The employer conceded that the attorney did not misrepresent trial evidence, that the conduct did not influence the jury, and that there is nothing wrong with using trial strategists, but it argued that the in-court assistance gave plaintiff’s counsel an unfair advantage. Disagreeing, the court found no indication that the trial strategist interacted with the employee or any trial witnesses. Although displeased at counsel’s mischaracterization of the strategist’s role as an exhibit organizer, this was not a basis for a new trial because the actions were short-lived and did not create undue prejudice.
Damages capped and allocated. The employer also moved to eliminate punitive damages, to reduce compensatory damages to $35,000, or to reduce the total damages to $100,000 under Title VII’s cap. The employer submitted an affidavit by an HR manager explaining that she oversaw about 400 employees between the employer, KK Sub II, and KK Sub (a different entity), but that KK Sub II only employed about 180 of them. However, noted the court, in a prior response to discovery the employer clearly stated that KK Sub II’s number of employees was 475. Because it did not refute that document, the court held that the $200,000 statutory cap applied. But that did not end the analysis.
While Title VII caps the sum of compensatory and punitive damages, the NYSHRL does not cap compensatory damages and punitive damages are not available. The court therefore had to decide how to allocate the jury’s undifferentiated $150,000 compensatory damages award. In line with the typical practice of courts in the circuit, the court allocated the $150,000 compensatory award to the employee’s successful NYSHRL claim and allocated punitive damages to her successful Title VII claim, capping it at $200,000.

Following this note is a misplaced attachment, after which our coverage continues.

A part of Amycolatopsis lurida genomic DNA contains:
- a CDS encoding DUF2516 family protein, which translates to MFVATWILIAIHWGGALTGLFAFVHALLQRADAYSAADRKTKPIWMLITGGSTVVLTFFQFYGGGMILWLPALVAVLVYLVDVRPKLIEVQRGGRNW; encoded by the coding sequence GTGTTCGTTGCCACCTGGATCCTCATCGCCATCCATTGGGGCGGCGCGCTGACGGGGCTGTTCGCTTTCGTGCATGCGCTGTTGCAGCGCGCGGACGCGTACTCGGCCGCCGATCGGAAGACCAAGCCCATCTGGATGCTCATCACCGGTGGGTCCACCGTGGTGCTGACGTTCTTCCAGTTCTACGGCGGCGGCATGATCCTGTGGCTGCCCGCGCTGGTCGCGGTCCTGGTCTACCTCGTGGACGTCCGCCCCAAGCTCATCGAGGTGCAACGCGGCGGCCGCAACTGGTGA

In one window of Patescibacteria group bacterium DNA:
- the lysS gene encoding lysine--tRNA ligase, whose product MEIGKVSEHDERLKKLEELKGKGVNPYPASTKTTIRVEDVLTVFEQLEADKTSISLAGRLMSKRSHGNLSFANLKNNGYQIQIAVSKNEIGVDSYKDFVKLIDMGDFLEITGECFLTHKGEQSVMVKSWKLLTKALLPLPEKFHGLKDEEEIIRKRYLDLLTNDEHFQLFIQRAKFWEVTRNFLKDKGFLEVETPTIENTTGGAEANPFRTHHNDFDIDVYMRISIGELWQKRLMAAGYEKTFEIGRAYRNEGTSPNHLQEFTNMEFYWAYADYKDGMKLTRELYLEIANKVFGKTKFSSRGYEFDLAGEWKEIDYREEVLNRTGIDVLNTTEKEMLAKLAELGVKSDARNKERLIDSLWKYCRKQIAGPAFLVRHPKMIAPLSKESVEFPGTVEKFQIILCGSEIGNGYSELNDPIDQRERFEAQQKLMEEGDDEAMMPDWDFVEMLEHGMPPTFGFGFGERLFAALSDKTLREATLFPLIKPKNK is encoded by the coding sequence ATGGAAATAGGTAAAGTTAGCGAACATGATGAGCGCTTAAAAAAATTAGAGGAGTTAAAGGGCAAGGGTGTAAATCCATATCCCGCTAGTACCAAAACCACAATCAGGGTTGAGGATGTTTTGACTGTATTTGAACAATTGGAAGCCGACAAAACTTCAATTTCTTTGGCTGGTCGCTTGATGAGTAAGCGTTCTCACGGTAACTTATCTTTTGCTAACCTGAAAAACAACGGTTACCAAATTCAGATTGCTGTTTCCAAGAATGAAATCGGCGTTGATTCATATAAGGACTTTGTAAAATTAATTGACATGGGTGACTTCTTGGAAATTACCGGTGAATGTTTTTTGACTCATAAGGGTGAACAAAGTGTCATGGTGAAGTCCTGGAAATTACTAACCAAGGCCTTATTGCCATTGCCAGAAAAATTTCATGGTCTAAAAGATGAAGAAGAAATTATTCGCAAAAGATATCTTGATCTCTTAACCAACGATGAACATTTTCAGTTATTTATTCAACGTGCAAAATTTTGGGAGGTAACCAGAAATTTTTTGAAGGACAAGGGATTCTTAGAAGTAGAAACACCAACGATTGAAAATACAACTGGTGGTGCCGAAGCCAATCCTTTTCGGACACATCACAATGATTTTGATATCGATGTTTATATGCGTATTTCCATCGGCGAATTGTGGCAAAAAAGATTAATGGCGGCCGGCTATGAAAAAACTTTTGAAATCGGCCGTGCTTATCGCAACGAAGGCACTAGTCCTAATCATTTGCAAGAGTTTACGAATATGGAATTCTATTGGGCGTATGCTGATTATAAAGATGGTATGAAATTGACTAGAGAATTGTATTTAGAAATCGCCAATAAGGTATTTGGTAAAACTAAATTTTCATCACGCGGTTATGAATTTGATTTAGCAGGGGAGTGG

Compensatory damages not excessive. Refusing the employer’s request to reduce the employee’s compensatory damages to $35,000, the court explained that even though her emotional distress resembled garden-variety claims, compensation of $150,000 was not excessive under New York law.
Punitives not further reduced. The court also refused to reduce punitive damages any further than the statutory cap. The employer argued that its actions were not reprehensible because it fired the employee for soliciting false statements from subordinates. But the jury expressly rejected that explanation and found that the employer retaliated against her by firing her the day after she filed a sexual harassment complaint with the state. Furthermore, the ratio of punitive to compensatory damages was not excessive and, because punitives were capped by Title VII, the amount was not out of line with awards in similar cases.
Total damages. Based on the foregoing, the court denied the employer’s request for a new trial and awarded $200,000 in punitive damages for the Title VII claim in accord with the statutory cap and $150,000 in compensatory damages for the NYSHRL claim.
Attorneys’ fees. The employee requested a total of $292,002.50 in attorneys’ fees, but the court awarded $204,116, finding certain reductions appropriate. For one thing, even though the attorney achieved great success in this case, it was not a complex case and the requested hourly rates were higher than typically allowed in this context. There was also excessive time spent on trial and some time entries contained multiple tasks and were redundant and vague.